Nov 24th 2022
"The art of kintsugi is inextricably linked to the Japanese philosophy of wabi-sabi: a worldview centred on the acceptance of transience, imperfection and the beauty found in simplicity.....nothing stays the same forever." --- "The philosophy of kintsugi, as an approach to life, can help encourage us when we face failure. We can try to pick up the pieces, and if we manage to do that we can put them back together. The result might not seem beautiful straight away but as wabi-sabi teaches, as time passes, we may be able to appreciate the beauty of those imperfections."
Oct 25th 2022
EXTRACT: "The prime minister of India, Narendra Modi, was quick to congratulate Sunak, referring to him as “the ‘living bridge’ of UK Indians”. In the difficult waters of British and indeed international politics, all eyes will be watching to see how well the bridge stands."
Oct 5th 2022
EXTRACTS: "In the Guardian, Peter Bradshaw eulogized Jean-Luc Godard as 'a genius who tore up the rule book without troubling to read it.' This is a fundamental misunderstanding." ----- " As had been true for Picasso - and Eliot, Joyce, Dylan, and Lennon - it was Godard's mastery of the rules of his discipline that made his violation of those rules so exciting to young artists, and his work so influential.  But perhaps these innovators' mastery of the rules can only be seen by those who themselves understand the rules."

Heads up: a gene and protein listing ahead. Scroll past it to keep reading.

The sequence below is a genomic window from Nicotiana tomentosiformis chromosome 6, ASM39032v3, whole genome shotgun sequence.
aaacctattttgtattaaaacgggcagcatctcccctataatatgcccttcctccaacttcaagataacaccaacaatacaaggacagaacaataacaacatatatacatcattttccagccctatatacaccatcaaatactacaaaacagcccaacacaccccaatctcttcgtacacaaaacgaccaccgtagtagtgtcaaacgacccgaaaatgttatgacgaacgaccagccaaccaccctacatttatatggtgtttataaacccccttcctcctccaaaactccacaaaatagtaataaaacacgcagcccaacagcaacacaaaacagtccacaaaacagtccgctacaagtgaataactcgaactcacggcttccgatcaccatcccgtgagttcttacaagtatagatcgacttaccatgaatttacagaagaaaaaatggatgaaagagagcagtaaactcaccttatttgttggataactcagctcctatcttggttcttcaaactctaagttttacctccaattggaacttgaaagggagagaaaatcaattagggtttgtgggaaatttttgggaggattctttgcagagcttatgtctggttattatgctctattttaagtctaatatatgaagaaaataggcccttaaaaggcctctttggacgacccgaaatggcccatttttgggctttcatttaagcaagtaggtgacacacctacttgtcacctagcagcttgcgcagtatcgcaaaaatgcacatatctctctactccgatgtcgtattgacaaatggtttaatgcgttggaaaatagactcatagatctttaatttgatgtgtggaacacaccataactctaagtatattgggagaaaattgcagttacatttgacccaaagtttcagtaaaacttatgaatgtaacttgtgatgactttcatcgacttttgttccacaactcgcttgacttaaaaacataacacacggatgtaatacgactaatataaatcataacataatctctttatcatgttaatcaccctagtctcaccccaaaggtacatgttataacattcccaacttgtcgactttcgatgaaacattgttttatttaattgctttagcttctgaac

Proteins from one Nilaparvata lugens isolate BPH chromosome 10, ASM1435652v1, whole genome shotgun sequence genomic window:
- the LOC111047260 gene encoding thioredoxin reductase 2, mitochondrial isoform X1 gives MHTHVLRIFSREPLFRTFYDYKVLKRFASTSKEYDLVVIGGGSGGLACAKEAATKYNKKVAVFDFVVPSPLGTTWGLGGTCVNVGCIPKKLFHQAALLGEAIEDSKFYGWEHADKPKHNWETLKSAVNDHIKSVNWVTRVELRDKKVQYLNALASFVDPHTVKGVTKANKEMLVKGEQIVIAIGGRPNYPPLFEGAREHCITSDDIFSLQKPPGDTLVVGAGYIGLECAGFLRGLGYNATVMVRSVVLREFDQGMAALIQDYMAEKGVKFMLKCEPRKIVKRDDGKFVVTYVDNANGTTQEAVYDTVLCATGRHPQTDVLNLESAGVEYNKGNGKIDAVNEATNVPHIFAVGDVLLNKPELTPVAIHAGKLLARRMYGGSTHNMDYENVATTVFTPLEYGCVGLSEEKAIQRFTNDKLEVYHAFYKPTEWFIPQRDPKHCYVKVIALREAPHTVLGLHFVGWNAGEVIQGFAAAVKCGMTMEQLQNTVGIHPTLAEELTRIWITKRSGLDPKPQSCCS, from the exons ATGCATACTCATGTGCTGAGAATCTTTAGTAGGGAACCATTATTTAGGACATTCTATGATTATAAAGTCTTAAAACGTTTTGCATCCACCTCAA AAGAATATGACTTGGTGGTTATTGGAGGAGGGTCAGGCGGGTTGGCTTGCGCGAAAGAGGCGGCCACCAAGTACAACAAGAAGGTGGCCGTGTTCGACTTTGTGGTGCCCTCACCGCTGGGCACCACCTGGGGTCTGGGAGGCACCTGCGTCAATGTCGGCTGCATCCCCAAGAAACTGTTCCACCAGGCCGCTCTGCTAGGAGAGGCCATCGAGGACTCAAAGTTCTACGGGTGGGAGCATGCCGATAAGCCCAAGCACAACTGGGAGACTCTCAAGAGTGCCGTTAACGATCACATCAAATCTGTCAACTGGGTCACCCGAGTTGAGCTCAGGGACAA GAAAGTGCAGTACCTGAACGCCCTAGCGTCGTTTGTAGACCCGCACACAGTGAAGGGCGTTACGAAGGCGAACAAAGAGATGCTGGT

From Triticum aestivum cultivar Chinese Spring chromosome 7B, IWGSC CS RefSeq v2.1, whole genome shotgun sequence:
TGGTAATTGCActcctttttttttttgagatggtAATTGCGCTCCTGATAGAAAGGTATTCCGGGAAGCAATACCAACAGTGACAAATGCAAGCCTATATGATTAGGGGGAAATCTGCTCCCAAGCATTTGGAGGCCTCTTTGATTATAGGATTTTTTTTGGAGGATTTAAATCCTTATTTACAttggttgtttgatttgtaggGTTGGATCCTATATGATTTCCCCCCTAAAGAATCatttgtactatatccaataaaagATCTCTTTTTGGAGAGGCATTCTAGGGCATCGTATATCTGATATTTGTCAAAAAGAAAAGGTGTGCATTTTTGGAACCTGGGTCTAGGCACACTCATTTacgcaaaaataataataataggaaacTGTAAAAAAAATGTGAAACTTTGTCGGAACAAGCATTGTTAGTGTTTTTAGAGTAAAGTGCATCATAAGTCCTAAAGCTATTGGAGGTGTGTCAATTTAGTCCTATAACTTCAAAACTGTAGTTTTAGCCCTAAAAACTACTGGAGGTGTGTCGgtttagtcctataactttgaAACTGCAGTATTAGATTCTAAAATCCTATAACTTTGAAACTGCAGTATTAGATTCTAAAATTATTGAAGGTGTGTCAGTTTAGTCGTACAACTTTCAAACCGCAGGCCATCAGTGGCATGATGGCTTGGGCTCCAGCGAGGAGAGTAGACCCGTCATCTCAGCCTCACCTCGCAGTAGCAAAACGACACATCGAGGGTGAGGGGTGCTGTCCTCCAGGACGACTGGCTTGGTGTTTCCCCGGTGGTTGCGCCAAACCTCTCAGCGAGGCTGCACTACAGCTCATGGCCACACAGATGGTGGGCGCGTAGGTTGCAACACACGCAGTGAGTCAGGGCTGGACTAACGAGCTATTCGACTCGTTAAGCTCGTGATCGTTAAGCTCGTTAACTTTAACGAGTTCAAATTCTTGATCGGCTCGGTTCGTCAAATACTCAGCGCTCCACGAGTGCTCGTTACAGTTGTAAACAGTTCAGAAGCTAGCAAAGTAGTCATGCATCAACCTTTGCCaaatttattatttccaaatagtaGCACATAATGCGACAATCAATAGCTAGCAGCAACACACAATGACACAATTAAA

Sep 29th 2022
EXTRACTS: "For many of us, some personality traits stay the same throughout our lives while others change only gradually. However, evidence shows that significant events in our personal lives which induce severe stress or trauma can be associated with more rapid changes in our personalities." ----- "Over time, our personalities usually change in a way that helps us adapt to ageing and cope more effectively with life events." ----- " ....participants in this study recorded changes in the opposite direction to the usual trajectory of personality change." --- "....you might like to take the time to reflect on your experiences over the past few years, and how these personality changes may have affected you."
Sep 21st 2022
EXTRACTS: "It might seem like an obscure footnote among the history-making events of 2022, but the year of Queen Elizabeth II’s death coincides with the 300th anniversary of Adam Smith’s birth." ----- "As a committed Stoic, Smith had little patience for greed. The whole point of Roman Stoic philosophy was to use personal moral discipline to support the rule of law and constitutions, and to make society a better place." ----- "When we read Smith, we are better served to think of the example of Elizabeth II than of those driven by personal greed. It might sound archaic, but, as Britons’ response to her death suggests, these values still appeal to a great many people today."
Sep 14th 2022
EXTRACT: "On the day of Queen Elizabeth II’s death, the former Prince of Wales was proclaimed King Charles III. Although it’s been known for decades that Charles would succeed his mother, there were rumours that he might, once king, choose the name George due to the contentious legacies of Kings Charles I and Charles II."
Aug 25th 2022